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Monday, May 2, 2016

Sweet corn season

Friday, August 19, 2011

We were taking a trip to Colorado and were staying at a home in the mountains. We would not be living in close proximity to any restaurants so we planned to make most of our own meals. It would be the best treat ever for the families joining us there if we could bring along some good old Iowa

sweet corn. Our family claims there is no better eating than that. Our own crop was too immature to pick but ordinarily we know several farmer-friends who have corn before anyone else. We made phone calls to check but this year we were out of luck. We went on our trip without any sweet corn.

Eight days later, and two hours after we arrived back home, my husband was heading for the farm to check on the sweet corn. It was ready! He came home with a large bucketful and we had an all-vegetable supper that night - string beans, cucumbers with onions, our first tomatoes and corn on the cob.

We moved off the farm 8 years ago and have had to rely on others for sweet corn ever since. My husband hated that. He loved those years when he could come to town with a pickup full of fat, green shrouded ears of sweet corn and pass them out to town-dwellers who didn't have a patch. He would have a few zucchini squash and maybe a pail of cucumbers to share, too. We never seemed to have as many tomatoes as we could use ourselves so his generosity ended just before he got into the tomato patch.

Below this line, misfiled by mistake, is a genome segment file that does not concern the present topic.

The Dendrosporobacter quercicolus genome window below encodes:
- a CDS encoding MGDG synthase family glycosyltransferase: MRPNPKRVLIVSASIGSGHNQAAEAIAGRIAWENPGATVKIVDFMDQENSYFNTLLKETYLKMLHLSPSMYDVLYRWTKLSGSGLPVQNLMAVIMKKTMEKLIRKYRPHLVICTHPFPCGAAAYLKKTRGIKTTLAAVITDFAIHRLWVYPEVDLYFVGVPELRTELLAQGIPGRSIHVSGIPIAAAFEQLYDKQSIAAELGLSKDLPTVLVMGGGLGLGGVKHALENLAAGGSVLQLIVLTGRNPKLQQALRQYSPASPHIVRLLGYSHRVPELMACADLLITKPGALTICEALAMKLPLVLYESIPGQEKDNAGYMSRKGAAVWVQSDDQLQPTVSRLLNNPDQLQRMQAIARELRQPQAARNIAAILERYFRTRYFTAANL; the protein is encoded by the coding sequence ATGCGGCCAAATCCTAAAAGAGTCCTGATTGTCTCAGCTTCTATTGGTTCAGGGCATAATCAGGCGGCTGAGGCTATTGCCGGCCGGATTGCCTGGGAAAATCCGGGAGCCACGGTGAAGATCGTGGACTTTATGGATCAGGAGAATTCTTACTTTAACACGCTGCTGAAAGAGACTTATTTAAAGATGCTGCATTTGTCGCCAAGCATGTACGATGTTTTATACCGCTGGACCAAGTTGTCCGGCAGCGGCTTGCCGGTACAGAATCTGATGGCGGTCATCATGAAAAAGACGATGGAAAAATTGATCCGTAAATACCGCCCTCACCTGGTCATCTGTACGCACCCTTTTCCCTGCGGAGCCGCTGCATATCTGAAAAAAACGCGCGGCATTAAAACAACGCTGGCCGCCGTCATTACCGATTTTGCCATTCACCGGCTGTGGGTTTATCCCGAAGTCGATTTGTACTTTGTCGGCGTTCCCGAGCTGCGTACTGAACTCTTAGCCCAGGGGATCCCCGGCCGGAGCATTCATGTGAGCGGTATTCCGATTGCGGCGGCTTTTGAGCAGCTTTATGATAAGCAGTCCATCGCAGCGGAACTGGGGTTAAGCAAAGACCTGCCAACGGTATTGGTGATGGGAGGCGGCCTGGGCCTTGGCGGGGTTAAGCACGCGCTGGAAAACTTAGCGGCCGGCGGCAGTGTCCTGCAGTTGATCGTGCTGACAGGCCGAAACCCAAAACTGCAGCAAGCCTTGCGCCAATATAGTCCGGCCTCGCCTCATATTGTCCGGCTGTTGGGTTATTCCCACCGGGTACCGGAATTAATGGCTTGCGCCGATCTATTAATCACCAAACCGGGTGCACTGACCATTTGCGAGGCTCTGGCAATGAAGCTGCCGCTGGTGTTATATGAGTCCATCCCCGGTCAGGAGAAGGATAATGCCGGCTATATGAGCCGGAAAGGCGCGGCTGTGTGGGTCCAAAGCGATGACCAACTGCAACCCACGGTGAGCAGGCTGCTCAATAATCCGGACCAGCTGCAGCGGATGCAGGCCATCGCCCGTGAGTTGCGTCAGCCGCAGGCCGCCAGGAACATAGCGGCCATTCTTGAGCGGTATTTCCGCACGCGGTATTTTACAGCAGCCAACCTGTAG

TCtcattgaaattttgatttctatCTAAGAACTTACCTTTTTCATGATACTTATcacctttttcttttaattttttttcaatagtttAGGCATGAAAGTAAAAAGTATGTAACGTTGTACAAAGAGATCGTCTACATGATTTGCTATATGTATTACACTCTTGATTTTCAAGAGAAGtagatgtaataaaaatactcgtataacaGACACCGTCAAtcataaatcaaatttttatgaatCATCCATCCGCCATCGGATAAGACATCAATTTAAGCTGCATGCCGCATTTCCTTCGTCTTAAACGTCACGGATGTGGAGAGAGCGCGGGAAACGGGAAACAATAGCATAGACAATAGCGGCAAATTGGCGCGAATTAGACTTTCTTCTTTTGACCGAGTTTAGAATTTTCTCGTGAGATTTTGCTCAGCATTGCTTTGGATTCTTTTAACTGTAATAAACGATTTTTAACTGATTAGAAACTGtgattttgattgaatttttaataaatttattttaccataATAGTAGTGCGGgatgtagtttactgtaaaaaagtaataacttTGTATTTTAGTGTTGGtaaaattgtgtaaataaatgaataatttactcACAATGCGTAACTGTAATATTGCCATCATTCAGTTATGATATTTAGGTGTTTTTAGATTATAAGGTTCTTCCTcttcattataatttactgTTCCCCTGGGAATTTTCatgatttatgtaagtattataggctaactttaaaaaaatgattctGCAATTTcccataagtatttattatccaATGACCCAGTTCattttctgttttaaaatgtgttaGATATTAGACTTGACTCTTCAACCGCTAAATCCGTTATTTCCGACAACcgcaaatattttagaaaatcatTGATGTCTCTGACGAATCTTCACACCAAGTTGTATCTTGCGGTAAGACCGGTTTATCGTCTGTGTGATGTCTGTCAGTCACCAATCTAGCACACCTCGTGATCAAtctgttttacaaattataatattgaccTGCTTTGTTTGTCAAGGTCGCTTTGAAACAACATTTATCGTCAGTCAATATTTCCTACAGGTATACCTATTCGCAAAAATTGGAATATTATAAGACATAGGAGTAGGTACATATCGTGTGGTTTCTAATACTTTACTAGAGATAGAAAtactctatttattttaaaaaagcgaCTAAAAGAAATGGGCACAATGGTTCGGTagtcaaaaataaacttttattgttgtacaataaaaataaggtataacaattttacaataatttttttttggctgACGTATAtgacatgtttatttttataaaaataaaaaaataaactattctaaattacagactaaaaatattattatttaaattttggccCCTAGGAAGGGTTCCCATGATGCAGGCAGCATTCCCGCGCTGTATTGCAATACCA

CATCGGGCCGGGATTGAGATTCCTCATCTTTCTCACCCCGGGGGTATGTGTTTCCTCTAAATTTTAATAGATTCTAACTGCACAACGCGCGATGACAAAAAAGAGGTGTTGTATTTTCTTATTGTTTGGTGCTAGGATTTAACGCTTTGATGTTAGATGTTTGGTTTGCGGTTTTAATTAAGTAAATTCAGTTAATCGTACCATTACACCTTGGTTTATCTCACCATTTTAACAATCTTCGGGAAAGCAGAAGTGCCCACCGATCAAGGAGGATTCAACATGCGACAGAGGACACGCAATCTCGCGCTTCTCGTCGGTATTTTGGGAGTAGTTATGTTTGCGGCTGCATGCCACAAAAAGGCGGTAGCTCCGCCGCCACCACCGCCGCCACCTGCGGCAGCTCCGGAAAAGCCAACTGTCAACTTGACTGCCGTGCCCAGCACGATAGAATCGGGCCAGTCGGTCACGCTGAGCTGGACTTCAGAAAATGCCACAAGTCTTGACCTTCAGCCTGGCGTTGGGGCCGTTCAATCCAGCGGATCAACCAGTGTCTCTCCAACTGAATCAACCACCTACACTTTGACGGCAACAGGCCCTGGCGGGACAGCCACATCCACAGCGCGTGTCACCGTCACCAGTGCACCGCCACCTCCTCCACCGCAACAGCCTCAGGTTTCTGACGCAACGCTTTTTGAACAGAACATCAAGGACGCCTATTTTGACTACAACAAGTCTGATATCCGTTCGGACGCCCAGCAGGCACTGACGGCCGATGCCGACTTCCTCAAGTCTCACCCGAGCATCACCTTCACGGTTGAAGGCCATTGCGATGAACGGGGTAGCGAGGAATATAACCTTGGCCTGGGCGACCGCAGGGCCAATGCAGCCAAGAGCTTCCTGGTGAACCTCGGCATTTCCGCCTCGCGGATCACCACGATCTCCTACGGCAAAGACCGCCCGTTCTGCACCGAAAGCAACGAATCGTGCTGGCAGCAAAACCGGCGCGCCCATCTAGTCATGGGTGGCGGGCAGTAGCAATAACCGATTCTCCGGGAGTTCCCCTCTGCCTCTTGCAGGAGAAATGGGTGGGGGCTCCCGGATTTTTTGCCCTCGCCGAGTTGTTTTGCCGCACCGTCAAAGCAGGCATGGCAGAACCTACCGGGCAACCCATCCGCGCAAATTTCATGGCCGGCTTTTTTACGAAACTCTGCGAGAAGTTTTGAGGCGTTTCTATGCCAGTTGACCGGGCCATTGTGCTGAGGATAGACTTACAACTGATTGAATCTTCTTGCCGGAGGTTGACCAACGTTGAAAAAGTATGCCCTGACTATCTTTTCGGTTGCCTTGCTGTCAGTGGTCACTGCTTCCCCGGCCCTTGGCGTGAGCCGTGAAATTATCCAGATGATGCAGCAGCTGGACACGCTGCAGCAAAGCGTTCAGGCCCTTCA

Currently his garden is on the acreage of our son 2 miles out of town. There are a couple of acres next to it that were once a horse pasture for their riding horses. The horses are gone and those acres were doing nothing but growing weeds. This year he talked his way into his being allowed to find someone to plow it up. He bought the sweet corn seed, has a beautiful crop and is back in the passing-out-sweet-corn business. And we do have corn! Not everyone wants 200 ears but those who freeze it for use this winter are more than happy to claim that many or more.

My niece from Kansas City happened to be in the area today and we asked her to take corn back to our families there. My husband has two sons, a brother and sister, a niece and two nephews who live there all of whom have families of their own. "How many ears did you bring?" she asked as she approached the back of our van.

Her face paled when I answered, "About 300."

"Will that fit into my car?" she asked, "and how can we possibly use that much?" I assured her that is not much when it gets divided between 6 or 7 families. She took it and phoned her mother to let her know it was on the way. She isn't expected to distribute it - anyone who wants some has to come to her mother's home to get it. I know our sons will be the first ones on her doorstep. They do love their Iowa corn. A couple who were with us on vacation said when they have a big family meal they always expect our Brian and Katie to bring Iowa corn. Brian has it because when we visit them our thanks-for-the-hospitality gift is usually frozen produce from Iowa, jars of refrigerator pickles and homemade grape, rhubarb, strawberry or blackberry jams. It is a tactic that guarantees the invitation for a repeat visit.

I know in my heart it is worth it, but picking, cleaning and freezing corn is hard work. We put 40 pints into the freezer one day and were in the process of doing another batch of that size the next day. I was helping fill zip-lock bags with corn and getting a bit weary of handling the sticky stuff. My husband looked up from his job of cutting the kernels from the cobs and asked enthusiastically, "Are you having as much fun as I am? I love doing this."

I wiped a gluey splotch from my glasses - the corn often spits during the cutting process -- looked at the mess we were making in the kitchen, stretched my aching back and answered meekly (and dishonestly). "I guess so." mdroder@yahoo.com

By Mary S. Roder
Musing With Mary

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